Coach, how are you doing?
I'm doing good so far. Haven't won any or lost any.
What kind of team do you think you'll have?
You know, needless to say, I've spent a great deal of time thinking about that. If you tell me that we are going to be healthy throughout the entire year and then I am going to feel a heck of a lot better. I do think that is the number one issue. We have no depth at the point guard, we have no depth at the big spot and in basketball, what you do in one game is great for that next twenty-four hours but it's a long season. I've had a couple of teams in my 15 years that I started five guys the first game and started the same five the entire year. But, that has happened a couple times in fifteen years as a coach. So, that's the question that I can't answer because of that factor.
But again, if you tell me that we are going to stay healthy and I am going to start the same five the whole season – let's not say that, because someone could get hurt before we start – that I get to pick which five, then I'd pick the five best and keep them healthy all year. Then, I think it has a chance to be some fun.
You have been around national caliber programs your entire year. Is the front line talent that you have right now that caliber?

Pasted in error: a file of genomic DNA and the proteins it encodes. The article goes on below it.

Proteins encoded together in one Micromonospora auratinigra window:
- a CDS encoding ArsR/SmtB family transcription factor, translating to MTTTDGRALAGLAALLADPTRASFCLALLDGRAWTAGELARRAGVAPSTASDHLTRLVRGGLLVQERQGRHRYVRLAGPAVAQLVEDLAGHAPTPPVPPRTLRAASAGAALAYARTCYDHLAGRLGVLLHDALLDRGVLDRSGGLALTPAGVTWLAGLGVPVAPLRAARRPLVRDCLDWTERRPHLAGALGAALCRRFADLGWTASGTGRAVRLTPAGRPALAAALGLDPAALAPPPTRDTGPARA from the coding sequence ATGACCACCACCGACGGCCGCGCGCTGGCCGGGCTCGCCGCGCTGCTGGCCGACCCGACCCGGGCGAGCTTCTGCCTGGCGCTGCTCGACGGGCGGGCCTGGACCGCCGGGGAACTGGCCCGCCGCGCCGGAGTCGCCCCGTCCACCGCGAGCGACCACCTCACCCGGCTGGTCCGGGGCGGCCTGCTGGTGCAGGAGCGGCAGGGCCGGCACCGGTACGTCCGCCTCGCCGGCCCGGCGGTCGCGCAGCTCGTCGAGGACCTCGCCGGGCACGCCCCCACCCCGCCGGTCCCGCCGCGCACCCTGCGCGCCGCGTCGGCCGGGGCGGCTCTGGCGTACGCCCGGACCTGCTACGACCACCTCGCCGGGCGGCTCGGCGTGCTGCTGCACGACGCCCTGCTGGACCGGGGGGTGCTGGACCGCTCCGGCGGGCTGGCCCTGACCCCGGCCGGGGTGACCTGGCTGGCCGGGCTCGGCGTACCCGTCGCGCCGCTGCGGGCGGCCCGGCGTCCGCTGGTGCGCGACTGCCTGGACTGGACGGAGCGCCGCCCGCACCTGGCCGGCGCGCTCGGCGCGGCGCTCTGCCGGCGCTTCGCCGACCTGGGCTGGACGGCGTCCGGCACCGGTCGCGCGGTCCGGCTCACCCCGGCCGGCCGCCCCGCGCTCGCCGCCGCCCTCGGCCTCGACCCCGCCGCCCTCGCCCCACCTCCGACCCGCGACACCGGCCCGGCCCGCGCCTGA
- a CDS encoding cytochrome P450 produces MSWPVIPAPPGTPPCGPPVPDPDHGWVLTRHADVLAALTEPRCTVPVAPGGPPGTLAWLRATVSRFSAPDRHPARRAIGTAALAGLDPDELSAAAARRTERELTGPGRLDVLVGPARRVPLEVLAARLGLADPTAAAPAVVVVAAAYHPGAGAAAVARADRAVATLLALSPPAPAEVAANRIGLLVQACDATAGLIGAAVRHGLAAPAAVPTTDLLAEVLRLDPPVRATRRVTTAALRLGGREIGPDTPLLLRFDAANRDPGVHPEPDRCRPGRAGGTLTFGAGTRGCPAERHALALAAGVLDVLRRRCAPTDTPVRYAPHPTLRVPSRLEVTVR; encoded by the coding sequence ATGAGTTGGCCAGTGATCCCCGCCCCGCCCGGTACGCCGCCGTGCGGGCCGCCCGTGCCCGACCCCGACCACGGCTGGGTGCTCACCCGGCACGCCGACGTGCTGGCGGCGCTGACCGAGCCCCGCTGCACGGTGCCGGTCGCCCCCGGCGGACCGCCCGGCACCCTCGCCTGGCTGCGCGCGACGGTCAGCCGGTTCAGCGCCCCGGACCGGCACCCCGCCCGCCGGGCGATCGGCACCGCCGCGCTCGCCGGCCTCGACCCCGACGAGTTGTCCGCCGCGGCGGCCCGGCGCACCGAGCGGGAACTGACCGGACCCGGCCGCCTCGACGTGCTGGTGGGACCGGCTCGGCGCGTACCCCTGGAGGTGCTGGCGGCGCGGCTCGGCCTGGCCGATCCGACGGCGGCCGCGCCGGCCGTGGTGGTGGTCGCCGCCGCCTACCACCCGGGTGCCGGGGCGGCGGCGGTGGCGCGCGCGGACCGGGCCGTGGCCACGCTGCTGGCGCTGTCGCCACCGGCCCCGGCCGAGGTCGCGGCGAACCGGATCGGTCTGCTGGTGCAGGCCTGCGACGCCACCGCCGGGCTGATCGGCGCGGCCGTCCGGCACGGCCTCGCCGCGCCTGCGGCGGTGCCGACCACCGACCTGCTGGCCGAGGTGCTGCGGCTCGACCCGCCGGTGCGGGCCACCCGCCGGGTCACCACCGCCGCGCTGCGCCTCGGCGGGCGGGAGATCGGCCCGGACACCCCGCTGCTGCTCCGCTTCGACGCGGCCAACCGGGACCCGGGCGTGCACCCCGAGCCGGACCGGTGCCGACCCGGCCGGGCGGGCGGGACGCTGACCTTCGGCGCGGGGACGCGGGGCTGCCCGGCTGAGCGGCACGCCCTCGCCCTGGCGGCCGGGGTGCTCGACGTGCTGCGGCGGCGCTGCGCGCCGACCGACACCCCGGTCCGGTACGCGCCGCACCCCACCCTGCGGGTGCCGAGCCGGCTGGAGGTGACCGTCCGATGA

No because of one factor, the depth. The reason I say that is last year, North Carolina beat Kansas. I mean they waxed us. We had some problems, but we had two things they didn't. Experience and depth. They didn't have either one. That weekend, they were world-beaters and truly, the way they played, they were one of the top five teams in the country. But they couldn't withstand the loss of Sean [May]. So, I mean, and I feel like I am repeating myself everywhere, we go play Tulsa at Tulsa and they were ranked seventeenth in the country, and they have a three or four point lead and make a 40 footer at the buzzer at half. Now we are down six or seven and everybody in our locker room goes in with their head down. North Carolina at that time was 5-0. But, at the end of the year, we'd won 30 and were playing for the national championship and North Carolina had problems because they didn't have the experience, the depth and the toughness to overcome their problems. We lost Wayne Simien and I could make a case that he was our most productive player – he was averaging 15 a game, shooting 65% and he's not playing. But we were able to overcome that.